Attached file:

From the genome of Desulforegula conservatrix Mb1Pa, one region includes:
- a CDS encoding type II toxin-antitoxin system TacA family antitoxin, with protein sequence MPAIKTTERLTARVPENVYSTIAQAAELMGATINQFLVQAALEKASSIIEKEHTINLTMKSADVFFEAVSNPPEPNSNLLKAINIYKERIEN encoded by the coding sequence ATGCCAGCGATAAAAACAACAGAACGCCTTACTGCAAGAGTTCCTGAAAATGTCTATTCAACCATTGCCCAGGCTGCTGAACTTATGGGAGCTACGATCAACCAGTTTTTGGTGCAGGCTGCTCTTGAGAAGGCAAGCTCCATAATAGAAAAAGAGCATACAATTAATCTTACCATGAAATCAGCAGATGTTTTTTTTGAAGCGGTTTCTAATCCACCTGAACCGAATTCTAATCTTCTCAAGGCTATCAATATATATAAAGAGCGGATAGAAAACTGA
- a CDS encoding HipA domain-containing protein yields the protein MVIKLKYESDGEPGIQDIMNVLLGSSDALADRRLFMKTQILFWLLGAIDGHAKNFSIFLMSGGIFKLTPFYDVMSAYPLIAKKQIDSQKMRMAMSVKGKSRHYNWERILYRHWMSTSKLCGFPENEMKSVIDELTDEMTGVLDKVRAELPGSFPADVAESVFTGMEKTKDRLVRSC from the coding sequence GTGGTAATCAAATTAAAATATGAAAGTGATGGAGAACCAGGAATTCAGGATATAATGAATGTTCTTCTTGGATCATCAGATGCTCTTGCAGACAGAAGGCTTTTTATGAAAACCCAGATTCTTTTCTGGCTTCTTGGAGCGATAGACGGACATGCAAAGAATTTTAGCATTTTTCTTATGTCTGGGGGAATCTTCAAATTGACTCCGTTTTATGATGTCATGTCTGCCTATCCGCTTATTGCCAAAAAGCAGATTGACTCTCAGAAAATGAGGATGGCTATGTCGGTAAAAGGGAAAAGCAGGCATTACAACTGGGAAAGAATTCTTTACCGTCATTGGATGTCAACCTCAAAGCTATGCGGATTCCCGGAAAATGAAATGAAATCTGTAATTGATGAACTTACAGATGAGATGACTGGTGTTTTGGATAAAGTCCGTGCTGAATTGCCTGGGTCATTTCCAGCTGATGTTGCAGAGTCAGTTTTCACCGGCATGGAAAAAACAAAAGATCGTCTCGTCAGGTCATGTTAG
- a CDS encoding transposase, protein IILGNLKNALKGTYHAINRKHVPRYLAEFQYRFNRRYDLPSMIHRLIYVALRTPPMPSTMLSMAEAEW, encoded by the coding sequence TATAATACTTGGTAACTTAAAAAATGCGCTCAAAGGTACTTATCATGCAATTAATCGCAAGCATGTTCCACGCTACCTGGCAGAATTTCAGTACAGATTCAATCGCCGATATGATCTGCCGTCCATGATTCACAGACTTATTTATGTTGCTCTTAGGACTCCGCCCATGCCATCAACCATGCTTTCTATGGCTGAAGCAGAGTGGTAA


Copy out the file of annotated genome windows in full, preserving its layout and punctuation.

From the genome of Desulforegula conservatrix Mb1Pa, one region includes:
- a CDS encoding type II toxin-antitoxin system TacA family antitoxin, with protein sequence MPAIKTTERLTARVPENVYSTIAQAAELMGATINQFLVQAALEKASSIIEKEHTINLTMKSADVFFEAVSNPPEPNSNLLKAINIYKERIEN encoded by the coding sequence ATGCCAGCGATAAAAACAACAGAACGCCTTACTGCAAGAGTTCCTGAAAATGTCTATTCAACCATTGCCCAGGCTGCTGAACTTATGGGAGCTACGATCAACCAGTTTTTGGTGCAGGCTGCTCTTGAGAAGGCAAGCTCCATAATAGAAAAAGAGCATACAATTAATCTTACCATGAAATCAGCAGATGTTTTTTTTGAAGCGGTTTCTAATCCACCTGAACCGAATTCTAATCTTCTCAAGGCTATCAATATATATAAAGAGCGGATAGAAAACTGA
- a CDS encoding HipA domain-containing protein yields the protein MVIKLKYESDGEPGIQDIMNVLLGSSDALADRRLFMKTQILFWLLGAIDGHAKNFSIFLMSGGIFKLTPFYDVMSAYPLIAKKQIDSQKMRMAMSVKGKSRHYNWERILYRHWMSTSKLCGFPENEMKSVIDELTDEMTGVLDKVRAELPGSFPADVAESVFTGMEKTKDRLVRSC from the coding sequence GTGGTAATCAAATTAAAATATGAAAGTGATGGAGAACCAGGAATTCAGGATATAATGAATGTTCTTCTTGGATCATCAGATGCTCTTGCAGACAGAAGGCTTTTTATGAAAACCCAGATTCTTTTCTGGCTTCTTGGAGCGATAGACGGACATGCAAAGAATTTTAGCATTTTTCTTATGTCTGGGGGAATCTTCAAATTGACTCCGTTTTATGATGTCATGTCTGCCTATCCGCTTATTGCCAAAAAGCAGATTGACTCTCAGAAAATGAGGATGGCTATGTCGGTAAAAGGGAAAAGCAGGCATTACAACTGGGAAAGAATTCTTTACCGTCATTGGATGTCAACCTCAAAGCTATGCGGATTCCCGGAAAATGAAATGAAATCTGTAATTGATGAACTTACAGATGAGATGACTGGTGTTTTGGATAAAGTCCGTGCTGAATTGCCTGGGTCATTTCCAGCTGATGTTGCAGAGTCAGTTTTCACCGGCATGGAAAAAACAAAAGATCGTCTCGTCAGGTCATGTTAG
- a CDS encoding transposase, protein IILGNLKNALKGTYHAINRKHVPRYLAEFQYRFNRRYDLPSMIHRLIYVALRTPPMPSTMLSMAEAEW, encoded by the coding sequence TATAATACTTGGTAACTTAAAAAATGCGCTCAAAGGTACTTATCATGCAATTAATCGCAAGCATGTTCCACGCTACCTGGCAGAATTTCAGTACAGATTCAATCGCCGATATGATCTGCCGTCCATGATTCACAGACTTATTTATGTTGCTCTTAGGACTCCGCCCATGCCATCAACCATGCTTTCTATGGCTGAAGCAGAGTGGTAA